Thomas Quiddington

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Thomas Quiddington (christened 21 January 1743, Coulsdon, Surrey buried 6 December 1804, Coulsdon) was a noted English cricketer of the mid-18th century who played for Surrey.

Coulsdon area in London

Coulsdon is a town in south London, mainly within the London Borough of Croydon, with parts of Coulsdon also falling under the London Borough of Sutton and Reigate & Banstead. It is south of Croydon's historic boundaries at Purley and is approximately 13 miles (20.9 km) from Charing Cross.

Surrey County of England

Surrey is a subdivision of the English region of South East England in the United Kingdom. A historic and ceremonial county, Surrey is also one of the home counties. The county borders Kent to the east, East and West Sussex to the south, Hampshire to the west, Berkshire to the northwest, and Greater London to the northeast.

Cricket Team sport played with bats and balls

Cricket is a bat-and-ball game played between two teams of eleven players on a field at the centre of which is a 20-metre (22-yard) pitch with a wicket at each end, each comprising two bails balanced on three stumps. The batting side scores runs by striking the ball bowled at the wicket with the bat, while the bowling and fielding side tries to prevent this and dismiss each player. Means of dismissal include being bowled, when the ball hits the stumps and dislodges the bails, and by the fielding side catching the ball after it is hit by the bat, but before it hits the ground. When ten players have been dismissed, the innings ends and the teams swap roles. The game is adjudicated by two umpires, aided by a third umpire and match referee in international matches. They communicate with two off-field scorers who record the match's statistical information.

Contents

Career

Quiddington was a member of the famous Chertsey Cricket Club. His name has the alternative spelling of Quiddenden. He was primarily a bowler but his pace and style are unknown. He was a long stop fielder and described as a "steady batter". [1]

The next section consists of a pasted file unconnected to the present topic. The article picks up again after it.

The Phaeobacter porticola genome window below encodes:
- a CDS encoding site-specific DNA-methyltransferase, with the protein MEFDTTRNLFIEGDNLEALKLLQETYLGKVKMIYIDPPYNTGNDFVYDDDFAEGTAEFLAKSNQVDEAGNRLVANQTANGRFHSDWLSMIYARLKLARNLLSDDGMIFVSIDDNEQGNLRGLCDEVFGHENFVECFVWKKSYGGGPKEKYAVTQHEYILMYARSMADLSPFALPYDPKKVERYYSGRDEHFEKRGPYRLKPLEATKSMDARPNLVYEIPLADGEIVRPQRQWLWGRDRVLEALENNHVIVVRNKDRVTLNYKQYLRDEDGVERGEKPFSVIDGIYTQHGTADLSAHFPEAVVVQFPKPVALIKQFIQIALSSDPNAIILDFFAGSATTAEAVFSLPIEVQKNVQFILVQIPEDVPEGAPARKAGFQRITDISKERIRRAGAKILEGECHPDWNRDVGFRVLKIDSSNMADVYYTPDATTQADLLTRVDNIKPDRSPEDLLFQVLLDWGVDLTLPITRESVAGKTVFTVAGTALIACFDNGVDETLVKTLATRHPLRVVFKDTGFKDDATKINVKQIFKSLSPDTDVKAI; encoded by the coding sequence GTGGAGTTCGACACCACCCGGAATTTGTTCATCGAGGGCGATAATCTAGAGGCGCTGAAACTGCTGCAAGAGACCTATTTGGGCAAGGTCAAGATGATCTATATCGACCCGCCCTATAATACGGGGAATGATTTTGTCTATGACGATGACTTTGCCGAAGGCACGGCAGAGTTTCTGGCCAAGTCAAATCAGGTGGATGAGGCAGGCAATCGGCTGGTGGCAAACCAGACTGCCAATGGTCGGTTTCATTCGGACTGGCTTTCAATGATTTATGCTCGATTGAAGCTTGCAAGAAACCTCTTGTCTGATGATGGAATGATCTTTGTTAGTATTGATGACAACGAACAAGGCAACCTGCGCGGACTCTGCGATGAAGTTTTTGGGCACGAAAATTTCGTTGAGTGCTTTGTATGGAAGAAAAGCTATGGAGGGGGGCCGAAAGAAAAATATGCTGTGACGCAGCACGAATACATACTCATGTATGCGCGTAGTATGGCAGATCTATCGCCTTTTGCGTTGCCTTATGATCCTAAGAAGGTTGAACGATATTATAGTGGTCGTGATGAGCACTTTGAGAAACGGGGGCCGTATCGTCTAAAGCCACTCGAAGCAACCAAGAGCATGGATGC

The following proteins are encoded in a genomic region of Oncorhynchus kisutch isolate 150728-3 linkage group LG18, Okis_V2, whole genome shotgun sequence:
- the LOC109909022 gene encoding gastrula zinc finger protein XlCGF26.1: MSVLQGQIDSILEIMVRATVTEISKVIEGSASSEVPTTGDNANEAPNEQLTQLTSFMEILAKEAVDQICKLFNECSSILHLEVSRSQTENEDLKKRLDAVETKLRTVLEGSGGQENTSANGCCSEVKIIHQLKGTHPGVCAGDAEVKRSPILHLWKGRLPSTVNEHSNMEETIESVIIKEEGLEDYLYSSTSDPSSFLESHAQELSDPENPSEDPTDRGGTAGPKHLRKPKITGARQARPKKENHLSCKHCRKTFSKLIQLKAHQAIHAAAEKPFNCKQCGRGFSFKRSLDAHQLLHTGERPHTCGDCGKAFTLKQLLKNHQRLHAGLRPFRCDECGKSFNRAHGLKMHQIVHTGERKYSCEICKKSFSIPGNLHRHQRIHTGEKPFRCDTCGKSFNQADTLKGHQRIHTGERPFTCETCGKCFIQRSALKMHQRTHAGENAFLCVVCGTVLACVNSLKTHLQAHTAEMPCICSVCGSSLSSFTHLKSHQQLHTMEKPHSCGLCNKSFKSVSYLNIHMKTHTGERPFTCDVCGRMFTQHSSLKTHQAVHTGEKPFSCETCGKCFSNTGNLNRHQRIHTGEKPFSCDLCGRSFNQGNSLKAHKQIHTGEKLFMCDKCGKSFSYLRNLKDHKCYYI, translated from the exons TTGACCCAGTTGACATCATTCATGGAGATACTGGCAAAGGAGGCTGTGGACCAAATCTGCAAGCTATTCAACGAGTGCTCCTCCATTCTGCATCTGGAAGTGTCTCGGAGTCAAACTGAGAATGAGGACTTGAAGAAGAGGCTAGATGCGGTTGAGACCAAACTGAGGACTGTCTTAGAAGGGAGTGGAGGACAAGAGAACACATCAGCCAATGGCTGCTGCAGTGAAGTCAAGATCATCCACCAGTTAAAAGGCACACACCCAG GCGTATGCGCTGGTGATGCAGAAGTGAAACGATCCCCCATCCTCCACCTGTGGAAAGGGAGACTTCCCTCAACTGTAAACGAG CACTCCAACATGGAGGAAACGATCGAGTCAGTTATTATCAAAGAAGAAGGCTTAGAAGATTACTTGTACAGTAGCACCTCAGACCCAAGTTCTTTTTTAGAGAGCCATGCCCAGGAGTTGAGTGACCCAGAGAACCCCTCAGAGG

Chertsey Cricket Club in Surrey is one of the oldest cricket clubs in England, the foundation of the club dating to the 1730s. The club is based in Chertsey and plays in the Surrey Championship.

Quiddington's career probably began in the aftermath of the Seven Years' War and he was certainly active between the 1769 and 1784 seasons. [2] He is first recorded playing for Caterham v Hambledon at Guildford Bason on 31 July and 1 August 1769, a game that Hambledon won by 4 wickets. [3]

Seven Years War Global conflict between 1756 and 1763

The Seven Years' War was a global conflict fought between 1756 and 1763. It involved every European great power of the time and spanned five continents, affecting Europe, the Americas, West Africa, India, and the Philippines. The conflict split Europe into two coalitions, led by the Kingdom of Great Britain on one side and the Kingdom of France, the Russian Empire, the Kingdom of Spain, and the Swedish Empire on the other. Meanwhile, in India, some regional polities within the increasingly fragmented Mughal Empire, with the support of the French, tried to crush a British attempt to conquer Bengal. The war's extent has led some historians to describe it as "World War Zero", similar in scale to other world wars.

The 1769 English cricket season was the 26th season following the earliest known codification of the Laws of Cricket. Details have survived of 11 eleven-a-side matches between significant teams. It was the last season in which the original London Cricket Club and the Artillery Ground featured prominently.

1784 was the 88th English cricket season since the earliest known important match was played. It was significant for the appearance in important matches of the White Conduit Club, although the surviving references this year are merely around two "great matches" played on White Conduit Fields.

His last recorded appearance was for Chertsey v Coulsdon in June 1784. [3]

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Muggeridge was an English cricketer of the mid-18th century who played for Coulsdon Cricket Club and for Surrey. His dates of birth and death and his first name are unknown. He was recorded in four first-class matches after cricket's statistical record began in 1772.

Coulsdon Cricket Club was an English cricket club based at Coulsdon in Surrey. The club is believed to have been formed in the early 1760s and it had for a time a great rivalry with Chertsey Cricket Club.

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For the former Durham County Cricket Club cricketer, please see John Wood

References

  1. Ashley Mote, John Nyren's "The Cricketers of my Time", Robson, 1998
  2. "From Lads to Lord's – profile". Archived from the original on 10 October 2012. Retrieved 10 October 2012..
  3. 1 2 H T Waghorn, The Dawn of Cricket, Electric Press, 1906